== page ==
Shine Weinrub, for motion.
Hugo S. Mack, opposed.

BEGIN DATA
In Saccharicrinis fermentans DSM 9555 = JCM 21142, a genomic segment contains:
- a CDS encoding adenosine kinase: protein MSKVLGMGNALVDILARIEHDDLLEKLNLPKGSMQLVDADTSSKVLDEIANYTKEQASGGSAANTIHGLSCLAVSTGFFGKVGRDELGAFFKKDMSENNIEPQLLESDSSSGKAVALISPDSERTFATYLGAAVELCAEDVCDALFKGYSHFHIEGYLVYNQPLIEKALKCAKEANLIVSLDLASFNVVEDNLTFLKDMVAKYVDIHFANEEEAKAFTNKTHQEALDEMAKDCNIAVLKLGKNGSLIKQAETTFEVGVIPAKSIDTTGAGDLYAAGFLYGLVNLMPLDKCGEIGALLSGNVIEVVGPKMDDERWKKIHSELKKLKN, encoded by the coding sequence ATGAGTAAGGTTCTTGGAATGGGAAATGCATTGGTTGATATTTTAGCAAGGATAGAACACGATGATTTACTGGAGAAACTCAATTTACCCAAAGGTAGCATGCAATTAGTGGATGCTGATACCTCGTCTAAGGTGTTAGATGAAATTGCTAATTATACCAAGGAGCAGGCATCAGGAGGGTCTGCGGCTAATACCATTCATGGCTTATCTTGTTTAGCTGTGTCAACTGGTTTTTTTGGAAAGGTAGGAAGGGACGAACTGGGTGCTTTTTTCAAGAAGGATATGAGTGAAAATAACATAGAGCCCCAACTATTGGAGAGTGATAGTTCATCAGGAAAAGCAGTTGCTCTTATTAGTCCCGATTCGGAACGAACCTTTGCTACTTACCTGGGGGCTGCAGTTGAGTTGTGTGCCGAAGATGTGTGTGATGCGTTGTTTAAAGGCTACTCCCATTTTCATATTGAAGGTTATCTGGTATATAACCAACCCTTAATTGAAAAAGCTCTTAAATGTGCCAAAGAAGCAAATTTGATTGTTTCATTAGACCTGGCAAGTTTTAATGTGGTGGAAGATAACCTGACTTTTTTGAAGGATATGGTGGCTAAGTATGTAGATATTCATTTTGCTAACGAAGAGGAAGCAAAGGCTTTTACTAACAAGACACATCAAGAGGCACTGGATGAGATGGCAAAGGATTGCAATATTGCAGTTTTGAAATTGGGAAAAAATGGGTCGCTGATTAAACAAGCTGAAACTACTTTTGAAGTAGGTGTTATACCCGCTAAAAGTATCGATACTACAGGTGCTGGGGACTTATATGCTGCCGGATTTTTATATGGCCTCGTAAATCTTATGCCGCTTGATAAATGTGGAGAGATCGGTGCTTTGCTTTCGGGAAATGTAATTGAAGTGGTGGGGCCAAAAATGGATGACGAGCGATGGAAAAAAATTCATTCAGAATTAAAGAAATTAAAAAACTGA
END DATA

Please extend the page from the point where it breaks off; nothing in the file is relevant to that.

This case comes before the court upon application of the plaintiff for judgment on the pleadings, consisting of the complaint and demurrer, on the ground that the complaint is insufficient in law upon which to predicate a cause of action. The complaint must be tested upon this motion as upon a demurrer for insufficiency. It must appear on the face of the complaint that it does not state facts sufficient to constitute a cause of action. The action is based on a promissory note for $1,500 purporting to have been made by the defendant Salomon and to have been indorsed by the defendant Ascher as an accommodation indorser. It is alleged that at maturity the note was duly presented for payment at the time when and the place where by its terms it was due and payable, and payment thereof was refused; whereupon said note was duly protested, as to all of which the defendants had due and timely knowledge, and although duly demanded no part of the same has been paid. In so far as it applies to the maker of the note, the defendant Salomon, this is in compliance with section 534 of the Code of Civil Procedure. The allegation in reference to the defendant Ascher indorsing said note for the purpose of lending credit thereon and with the intent of charging himself as first indorser thereon is set forth in a separate and distinct paragraph in the complaint, but the vice of the pleading is to the effect that the plaintiff fails to comply with section 534 of the Code, in that in attempting to hold the indorser that portion of the instrument which contains the contract of the indorser, to wit, his indorsement, is not set forth. This objection is timely taken, as has been decided in the case of Woodruff v. Leonard, 1 Hun, 632, wherein the court stated: "It seems to have been supposed that the complaint was good, under section 162 of the Code. That section provides, that in an action `founded upon an instrument for the payment of money only, it shall be sufficient for the party to give a copy of the instrument, and state that there is due to him thereon, from the adverse party, a specified sum which he claims.' But the complaint is not framed under this section. The action is against the indorser only, and the instrument on which it is founded, is the contract of indorsement upon the note. The note is set forth, but no copy of the indorsement is given. In that respect, the complaint contains only the averment that the defendant indorsed the note, without setting out a copy of the indorsement, and therefore it fails to comply with section 162. But if it had set out a copy of the indorsement, in haec verba, it would probably have been essential, since the plaintiffs are payees of the note, to allege the special circumstances charging the defendant as first indorser, to rebut the presumption that his relation to the paper was that of second indorser." Section 534 of the Code of Civil Procedure is derived from section 162 of the Code of Procedure. The Woodruff Case, supra, has never been overruled, and therefore is the law governing this question. Furthermore, there is an additional objection submitted, namely, in reference to the presentation of the note for payment, at the time when and the place where, by its terms, it is made payable. It is set forth in the fourth paragraph of the complaint that at the maturity of said note the same was duly presented for payment at the time when and the place where by its terms it was made payable, and payment was refused; thereupon said note was protested, as to all of which the defendants had due and timely knowledge. Nowhere, however, is it alleged that notice of dishonor of payment of the note was given to the indorser, as is required by section 160 of the Negotiable Instruments Law, the failure to give which will discharge the indorser. The object of the requirement of notice of dishonor is to put the indorser in possession of the material facts upon which his own liability is founded, so that he may be enabled to take the necessary measures for his own security or indemnity against those who are liable over to him. Cady v. Bradshaw, 116 N.Y. 188; Artisans' Bank v. Backus, 36 id. 100; Cook v. Litchfield, 9 id. 279. The object of requiring prompt notice to indorsers is to afford them every opportunity to secure themselves, and if by the act or omission of the creditor a loss occurs it should fall upon him who is the cause of the loss rather than upon the innocent debtor. Carroll v. Sweet, 9 Misc. 382. Notice of dishonor is an essential element to hold the indorser of a negotiable instrument. Cady v. Bradshaw, supra; Moore v. Alexander, 63 A.D. 100; Fonseca v. Hartman, 84 N.Y.S. 131; Klotz v. Silver, 127 id. 1090. The burden of proof is at all times upon the holder of a negotiable instrument seeking to enforce the same to show that the instrument was duly presented and that due notice of dishonor was given to such indorser. Fuller Buggy Co. v. Waldron, 112 A.D. 814; affd., without opinion, 188 N.Y. 630. The necessary allegation of notice is pointed out specifically in the case of Sherman v. Ecker, 59 Misc. 216, which is called to the attention of the plaintiff on this motion. Therefore it is evident that the plainin order to hold the defendant indorser liable, in that tiff has failed to plead the necessary allegation it has neglected to state that notice of dishonor was given him. Again, in the fourth paragraph of the complaint appear the following words: "of all of which the defendants had due and timely knowledge." This is insufficient in law in view of the fact that there is no allegation that the defendants had notice. For the reasons indicated the plaintiff's motion for judgment on the pleadings is denied, with ten dollars costs, with leave, however, to the plaintiff to plead anew upon payment of said costs within six days after service of a copy of the order entered hereon, with notice of entry thereof.